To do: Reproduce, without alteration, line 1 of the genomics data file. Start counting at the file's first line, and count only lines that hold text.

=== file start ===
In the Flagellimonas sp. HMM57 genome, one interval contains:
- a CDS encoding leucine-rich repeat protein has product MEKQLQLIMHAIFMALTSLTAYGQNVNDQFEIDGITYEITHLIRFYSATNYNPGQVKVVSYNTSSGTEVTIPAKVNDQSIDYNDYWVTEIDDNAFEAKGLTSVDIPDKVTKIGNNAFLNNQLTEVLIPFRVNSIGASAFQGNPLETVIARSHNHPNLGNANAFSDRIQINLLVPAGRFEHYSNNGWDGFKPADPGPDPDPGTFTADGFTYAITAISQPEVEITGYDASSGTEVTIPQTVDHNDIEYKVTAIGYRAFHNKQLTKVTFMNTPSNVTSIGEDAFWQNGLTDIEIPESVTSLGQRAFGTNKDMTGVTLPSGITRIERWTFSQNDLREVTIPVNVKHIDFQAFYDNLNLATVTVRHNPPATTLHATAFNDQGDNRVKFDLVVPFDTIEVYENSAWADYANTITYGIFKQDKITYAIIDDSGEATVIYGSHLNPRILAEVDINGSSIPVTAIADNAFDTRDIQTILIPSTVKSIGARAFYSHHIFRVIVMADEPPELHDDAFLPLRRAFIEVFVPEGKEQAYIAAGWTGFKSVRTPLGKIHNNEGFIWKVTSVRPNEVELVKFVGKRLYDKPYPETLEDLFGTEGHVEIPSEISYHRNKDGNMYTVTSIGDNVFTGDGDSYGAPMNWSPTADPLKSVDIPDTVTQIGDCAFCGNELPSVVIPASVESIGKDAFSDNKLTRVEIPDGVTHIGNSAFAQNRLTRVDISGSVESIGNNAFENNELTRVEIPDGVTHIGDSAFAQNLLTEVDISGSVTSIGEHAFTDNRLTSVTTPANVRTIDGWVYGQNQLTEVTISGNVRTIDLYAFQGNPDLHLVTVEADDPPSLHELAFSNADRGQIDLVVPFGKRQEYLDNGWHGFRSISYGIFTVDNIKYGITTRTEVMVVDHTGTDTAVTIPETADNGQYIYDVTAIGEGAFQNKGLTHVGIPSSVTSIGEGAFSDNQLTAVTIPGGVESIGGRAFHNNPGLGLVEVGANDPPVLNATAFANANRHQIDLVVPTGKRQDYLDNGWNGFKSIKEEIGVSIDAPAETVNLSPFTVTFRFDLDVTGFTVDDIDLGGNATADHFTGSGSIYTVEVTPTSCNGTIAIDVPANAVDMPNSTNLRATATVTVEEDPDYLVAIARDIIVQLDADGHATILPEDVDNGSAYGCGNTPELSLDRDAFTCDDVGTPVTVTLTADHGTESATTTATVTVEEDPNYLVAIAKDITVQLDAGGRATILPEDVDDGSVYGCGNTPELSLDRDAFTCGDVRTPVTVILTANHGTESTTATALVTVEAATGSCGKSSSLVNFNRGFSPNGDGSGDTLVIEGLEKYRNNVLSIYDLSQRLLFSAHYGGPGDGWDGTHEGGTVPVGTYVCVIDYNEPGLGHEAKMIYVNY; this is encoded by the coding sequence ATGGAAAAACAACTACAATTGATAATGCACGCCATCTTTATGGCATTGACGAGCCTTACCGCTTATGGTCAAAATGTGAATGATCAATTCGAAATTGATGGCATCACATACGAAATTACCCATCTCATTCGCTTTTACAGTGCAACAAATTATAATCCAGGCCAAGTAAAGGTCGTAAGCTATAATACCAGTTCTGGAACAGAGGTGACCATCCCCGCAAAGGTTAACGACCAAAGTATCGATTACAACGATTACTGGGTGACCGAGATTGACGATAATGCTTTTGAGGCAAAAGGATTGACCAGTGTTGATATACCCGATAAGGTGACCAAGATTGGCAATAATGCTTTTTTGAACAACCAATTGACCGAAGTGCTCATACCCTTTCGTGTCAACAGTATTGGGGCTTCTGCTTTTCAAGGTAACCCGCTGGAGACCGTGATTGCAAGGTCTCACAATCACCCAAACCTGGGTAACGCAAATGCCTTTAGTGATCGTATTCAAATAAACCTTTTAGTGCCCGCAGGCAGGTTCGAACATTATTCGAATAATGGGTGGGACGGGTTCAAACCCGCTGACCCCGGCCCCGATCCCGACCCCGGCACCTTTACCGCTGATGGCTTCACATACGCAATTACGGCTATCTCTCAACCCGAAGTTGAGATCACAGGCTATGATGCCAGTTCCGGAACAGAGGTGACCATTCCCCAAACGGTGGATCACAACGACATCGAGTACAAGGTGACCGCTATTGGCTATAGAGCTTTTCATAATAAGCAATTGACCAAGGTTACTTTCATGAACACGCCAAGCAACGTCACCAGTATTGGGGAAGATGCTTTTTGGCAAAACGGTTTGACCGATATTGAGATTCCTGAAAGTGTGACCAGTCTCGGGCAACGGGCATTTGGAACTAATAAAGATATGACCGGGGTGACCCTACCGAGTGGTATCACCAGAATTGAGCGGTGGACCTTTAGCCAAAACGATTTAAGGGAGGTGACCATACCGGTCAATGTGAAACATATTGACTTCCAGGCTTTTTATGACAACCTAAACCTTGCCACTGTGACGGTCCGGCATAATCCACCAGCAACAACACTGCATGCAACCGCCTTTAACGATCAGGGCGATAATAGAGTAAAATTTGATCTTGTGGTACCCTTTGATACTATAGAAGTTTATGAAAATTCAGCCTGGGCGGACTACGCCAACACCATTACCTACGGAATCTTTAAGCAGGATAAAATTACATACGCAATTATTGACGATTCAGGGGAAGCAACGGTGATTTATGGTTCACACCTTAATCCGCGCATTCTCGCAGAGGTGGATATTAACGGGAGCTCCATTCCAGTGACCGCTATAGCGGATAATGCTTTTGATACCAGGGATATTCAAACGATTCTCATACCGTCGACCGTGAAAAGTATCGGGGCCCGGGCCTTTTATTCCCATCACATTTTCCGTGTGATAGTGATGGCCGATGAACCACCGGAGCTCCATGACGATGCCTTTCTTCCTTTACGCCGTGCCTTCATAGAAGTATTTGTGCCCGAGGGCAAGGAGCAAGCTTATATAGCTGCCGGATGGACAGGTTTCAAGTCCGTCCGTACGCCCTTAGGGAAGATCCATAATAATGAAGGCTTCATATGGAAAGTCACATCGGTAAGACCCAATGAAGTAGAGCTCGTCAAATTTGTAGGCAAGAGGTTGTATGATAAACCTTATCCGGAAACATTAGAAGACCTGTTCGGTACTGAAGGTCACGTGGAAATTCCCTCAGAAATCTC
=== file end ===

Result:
In the Flagellimonas sp. HMM57 genome, one interval contains: